Students Square Off in Engineering Contest
The 10 pairs of student contestants won't actually be cooking energy, of course--or even cooking with energy. Over the past 10 weeks, their challenge has been to design and manufacture a small Stirling engine--an engine that uses an externally applied fuel or heat source to drive pistons that generate power (as opposed to the internal combustion engine that propels your car). In this case, the one-foot-tall engines will suck up the heat thrown off a 300-degree Fahrenheit propane-powered portable pancake griddle wheeled out of the dining hall for the competition.
If the engines work, they'll pump out about one watt of power that will then juice up gadgets ranging from a fan to a low-wattage laser to a small light-up Christmas tree.
The students will be judged on the efficiency and speed of their engine, the creativity of its design, and its overall cost. They will also be evaluated on how well they predicted the performance of their engines.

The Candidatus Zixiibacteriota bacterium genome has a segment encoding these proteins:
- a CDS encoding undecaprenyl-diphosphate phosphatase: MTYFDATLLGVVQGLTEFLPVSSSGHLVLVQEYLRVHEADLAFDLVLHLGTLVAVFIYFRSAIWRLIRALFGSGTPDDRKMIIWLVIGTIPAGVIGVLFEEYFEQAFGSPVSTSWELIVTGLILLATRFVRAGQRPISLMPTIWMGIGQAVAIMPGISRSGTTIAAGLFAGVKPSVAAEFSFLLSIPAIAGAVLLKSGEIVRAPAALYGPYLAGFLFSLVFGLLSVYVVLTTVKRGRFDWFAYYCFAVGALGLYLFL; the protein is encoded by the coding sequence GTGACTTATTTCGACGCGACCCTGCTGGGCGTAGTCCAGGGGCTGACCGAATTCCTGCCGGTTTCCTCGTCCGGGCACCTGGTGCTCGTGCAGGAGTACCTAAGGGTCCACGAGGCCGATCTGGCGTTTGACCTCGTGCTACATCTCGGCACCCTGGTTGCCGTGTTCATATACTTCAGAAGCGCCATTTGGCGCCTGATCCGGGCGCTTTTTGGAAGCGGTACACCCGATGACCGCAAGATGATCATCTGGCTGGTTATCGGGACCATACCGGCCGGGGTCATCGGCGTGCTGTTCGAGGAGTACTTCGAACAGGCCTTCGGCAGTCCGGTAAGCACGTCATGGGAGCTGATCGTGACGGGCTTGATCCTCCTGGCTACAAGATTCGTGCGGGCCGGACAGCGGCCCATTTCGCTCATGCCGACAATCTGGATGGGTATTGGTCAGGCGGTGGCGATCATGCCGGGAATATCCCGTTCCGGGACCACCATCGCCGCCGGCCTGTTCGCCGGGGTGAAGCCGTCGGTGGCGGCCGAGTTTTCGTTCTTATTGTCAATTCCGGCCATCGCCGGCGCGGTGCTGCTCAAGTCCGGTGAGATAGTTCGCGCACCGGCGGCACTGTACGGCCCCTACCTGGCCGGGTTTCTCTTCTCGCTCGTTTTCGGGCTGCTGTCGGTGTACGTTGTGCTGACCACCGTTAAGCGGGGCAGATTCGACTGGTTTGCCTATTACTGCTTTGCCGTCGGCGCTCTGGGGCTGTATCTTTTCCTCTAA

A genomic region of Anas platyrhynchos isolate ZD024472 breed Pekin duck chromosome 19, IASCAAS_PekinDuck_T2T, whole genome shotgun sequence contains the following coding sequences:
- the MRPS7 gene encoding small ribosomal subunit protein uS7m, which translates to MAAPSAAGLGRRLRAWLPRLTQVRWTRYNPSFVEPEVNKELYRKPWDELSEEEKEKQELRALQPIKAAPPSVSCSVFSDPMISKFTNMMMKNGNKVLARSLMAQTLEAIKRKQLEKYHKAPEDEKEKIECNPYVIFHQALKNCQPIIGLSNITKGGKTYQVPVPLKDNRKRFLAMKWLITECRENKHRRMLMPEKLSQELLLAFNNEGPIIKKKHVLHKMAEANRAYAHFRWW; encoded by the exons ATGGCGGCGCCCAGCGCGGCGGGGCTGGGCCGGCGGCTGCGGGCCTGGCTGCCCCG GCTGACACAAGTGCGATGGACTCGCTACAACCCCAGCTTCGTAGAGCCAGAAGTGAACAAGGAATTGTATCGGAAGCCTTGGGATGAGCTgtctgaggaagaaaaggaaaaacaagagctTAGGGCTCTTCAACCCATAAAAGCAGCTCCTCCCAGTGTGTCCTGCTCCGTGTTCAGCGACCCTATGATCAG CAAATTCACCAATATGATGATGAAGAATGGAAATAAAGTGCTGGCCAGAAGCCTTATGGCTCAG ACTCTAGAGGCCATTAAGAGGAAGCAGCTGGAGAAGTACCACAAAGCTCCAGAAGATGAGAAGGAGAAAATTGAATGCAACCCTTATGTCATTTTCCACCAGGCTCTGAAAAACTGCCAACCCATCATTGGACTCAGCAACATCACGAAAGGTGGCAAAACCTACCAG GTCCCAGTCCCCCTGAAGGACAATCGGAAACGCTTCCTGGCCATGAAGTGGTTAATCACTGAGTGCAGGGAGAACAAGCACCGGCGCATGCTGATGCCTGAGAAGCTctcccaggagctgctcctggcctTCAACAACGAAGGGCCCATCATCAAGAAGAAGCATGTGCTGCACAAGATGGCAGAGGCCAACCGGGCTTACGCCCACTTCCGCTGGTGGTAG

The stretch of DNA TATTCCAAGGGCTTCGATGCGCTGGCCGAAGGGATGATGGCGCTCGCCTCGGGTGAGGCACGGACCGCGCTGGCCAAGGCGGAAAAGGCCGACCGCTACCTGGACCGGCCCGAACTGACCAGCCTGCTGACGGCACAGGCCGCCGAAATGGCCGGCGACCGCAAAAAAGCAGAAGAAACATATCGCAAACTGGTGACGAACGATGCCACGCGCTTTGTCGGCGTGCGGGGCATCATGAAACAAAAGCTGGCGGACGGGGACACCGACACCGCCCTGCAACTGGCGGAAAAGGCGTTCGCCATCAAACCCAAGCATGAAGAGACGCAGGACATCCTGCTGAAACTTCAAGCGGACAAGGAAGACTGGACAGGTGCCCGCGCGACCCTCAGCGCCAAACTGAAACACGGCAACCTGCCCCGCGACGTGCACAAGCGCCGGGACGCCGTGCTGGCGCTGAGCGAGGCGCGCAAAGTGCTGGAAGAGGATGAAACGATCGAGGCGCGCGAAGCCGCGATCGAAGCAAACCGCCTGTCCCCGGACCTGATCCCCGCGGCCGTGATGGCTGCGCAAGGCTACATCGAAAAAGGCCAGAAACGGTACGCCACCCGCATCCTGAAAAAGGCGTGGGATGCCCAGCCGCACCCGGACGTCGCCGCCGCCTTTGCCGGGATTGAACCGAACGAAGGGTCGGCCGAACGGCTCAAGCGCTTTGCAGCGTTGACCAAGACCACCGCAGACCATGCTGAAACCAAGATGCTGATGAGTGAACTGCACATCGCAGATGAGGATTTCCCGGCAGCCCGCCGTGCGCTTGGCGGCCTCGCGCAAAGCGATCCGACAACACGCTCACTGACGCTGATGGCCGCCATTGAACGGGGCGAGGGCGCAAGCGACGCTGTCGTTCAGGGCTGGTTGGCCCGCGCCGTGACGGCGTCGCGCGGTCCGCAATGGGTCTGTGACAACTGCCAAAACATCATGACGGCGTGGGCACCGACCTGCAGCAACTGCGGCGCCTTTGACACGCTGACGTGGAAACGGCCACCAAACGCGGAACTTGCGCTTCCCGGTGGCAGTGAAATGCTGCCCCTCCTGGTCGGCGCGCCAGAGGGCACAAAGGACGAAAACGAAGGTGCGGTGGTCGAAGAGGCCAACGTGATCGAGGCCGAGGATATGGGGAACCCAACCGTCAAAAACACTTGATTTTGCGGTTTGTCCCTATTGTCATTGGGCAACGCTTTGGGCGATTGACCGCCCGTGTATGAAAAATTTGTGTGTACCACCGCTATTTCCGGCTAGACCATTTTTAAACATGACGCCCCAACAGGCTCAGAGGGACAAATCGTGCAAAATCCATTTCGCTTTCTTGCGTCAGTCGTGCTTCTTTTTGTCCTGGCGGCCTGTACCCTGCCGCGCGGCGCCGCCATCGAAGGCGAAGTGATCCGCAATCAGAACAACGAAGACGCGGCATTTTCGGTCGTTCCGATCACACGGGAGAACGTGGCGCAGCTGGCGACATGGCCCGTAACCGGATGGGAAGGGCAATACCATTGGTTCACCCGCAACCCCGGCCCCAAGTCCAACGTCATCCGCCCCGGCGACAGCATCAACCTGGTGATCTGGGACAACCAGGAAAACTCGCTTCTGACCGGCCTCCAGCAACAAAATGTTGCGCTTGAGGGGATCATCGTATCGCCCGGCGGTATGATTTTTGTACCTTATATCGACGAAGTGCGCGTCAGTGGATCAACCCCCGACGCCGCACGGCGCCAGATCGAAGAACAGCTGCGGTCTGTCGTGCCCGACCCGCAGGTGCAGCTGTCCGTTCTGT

Preparing for the contest, says ME 72 instructor Melany Hunt, a professor of mechanical engineering at Caltech, has given the students a firsthand taste of engineering in the real world. "The students have had to take their ideas from conception to completion, while taking into account all aspects of the process, including the cost and materials," Hunt says. "Plus," she adds, "they have had to adhere to a fixed timetable, which is not something Caltech students are usually very good at."
Members of the media are welcome to attend the competition. For more information, including contest rules, visit the ME 72 website at http://www.me.caltech.edu/me72/